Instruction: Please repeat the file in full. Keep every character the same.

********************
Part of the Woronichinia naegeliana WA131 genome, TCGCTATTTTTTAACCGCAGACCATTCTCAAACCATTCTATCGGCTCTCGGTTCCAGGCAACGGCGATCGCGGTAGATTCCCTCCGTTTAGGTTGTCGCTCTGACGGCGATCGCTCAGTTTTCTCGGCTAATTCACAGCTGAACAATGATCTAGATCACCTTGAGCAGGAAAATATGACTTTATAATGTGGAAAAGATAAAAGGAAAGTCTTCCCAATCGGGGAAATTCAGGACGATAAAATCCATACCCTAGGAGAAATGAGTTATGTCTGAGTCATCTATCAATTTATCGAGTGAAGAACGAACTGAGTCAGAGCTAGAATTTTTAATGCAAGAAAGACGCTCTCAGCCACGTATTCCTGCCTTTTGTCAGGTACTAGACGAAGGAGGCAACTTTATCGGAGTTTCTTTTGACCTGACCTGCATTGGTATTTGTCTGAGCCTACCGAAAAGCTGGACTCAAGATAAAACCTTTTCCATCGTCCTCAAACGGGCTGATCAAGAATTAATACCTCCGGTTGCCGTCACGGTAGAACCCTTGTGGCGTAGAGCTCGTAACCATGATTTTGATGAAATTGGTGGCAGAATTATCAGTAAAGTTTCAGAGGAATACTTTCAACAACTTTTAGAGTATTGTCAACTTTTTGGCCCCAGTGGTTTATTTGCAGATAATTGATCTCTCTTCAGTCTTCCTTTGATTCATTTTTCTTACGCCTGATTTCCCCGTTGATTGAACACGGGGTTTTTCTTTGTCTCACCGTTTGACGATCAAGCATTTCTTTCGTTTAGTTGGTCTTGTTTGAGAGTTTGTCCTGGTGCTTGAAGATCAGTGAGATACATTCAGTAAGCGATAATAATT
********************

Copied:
Part of the Woronichinia naegeliana WA131 genome, TCGCTATTTTTTAACCGCAGACCATTCTCAAACCATTCTATCGGCTCTCGGTTCCAGGCAACGGCGATCGCGGTAGATTCCCTCCGTTTAGGTTGTCGCTCTGACGGCGATCGCTCAGTTTTCTCGGCTAATTCACAGCTGAACAATGATCTAGATCACCTTGAGCAGGAAAATATGACTTTATAATGTGGAAAAGATAAAAGGAAAGTCTTCCCAATCGGGGAAATTCAGGACGATAAAATCCATACCCTAGGAGAAATGAGTTATGTCTGAGTCATCTATCAATTTATCGAGTGAAGAACGAACTGAGTCAGAGCTAGAATTTTTAATGCAAGAAAGACGCTCTCAGCCACGTATTCCTGCCTTTTGTCAGGTACTAGACGAAGGAGGCAACTTTATCGGAGTTTCTTTTGACCTGACCTGCATTGGTATTTGTCTGAGCCTACCGAAAAGCTGGACTCAAGATAAAACCTTTTCCATCGTCCTCAAACGGGCTGATCAAGAATTAATACCTCCGGTTGCCGTCACGGTAGAACCCTTGTGGCGTAGAGCTCGTAACCATGATTTTGATGAAATTGGTGGCAGAATTATCAGTAAAGTTTCAGAGGAATACTTTCAACAACTTTTAGAGTATTGTCAACTTTTTGGCCCCAGTGGTTTATTTGCAGATAATTGATCTCTCTTCAGTCTTCCTTTGATTCATTTTTCTTACGCCTGATTTCCCCGTTGATTGAACACGGGGTTTTTCTTTGTCTCACCGTTTGACGATCAAGCATTTCTTTCGTTTAGTTGGTCTTGTTTGAGAGTTTGTCCTGGTGCTTGAAGATCAGTGAGATACATTCAGTAAGCGATAATAATT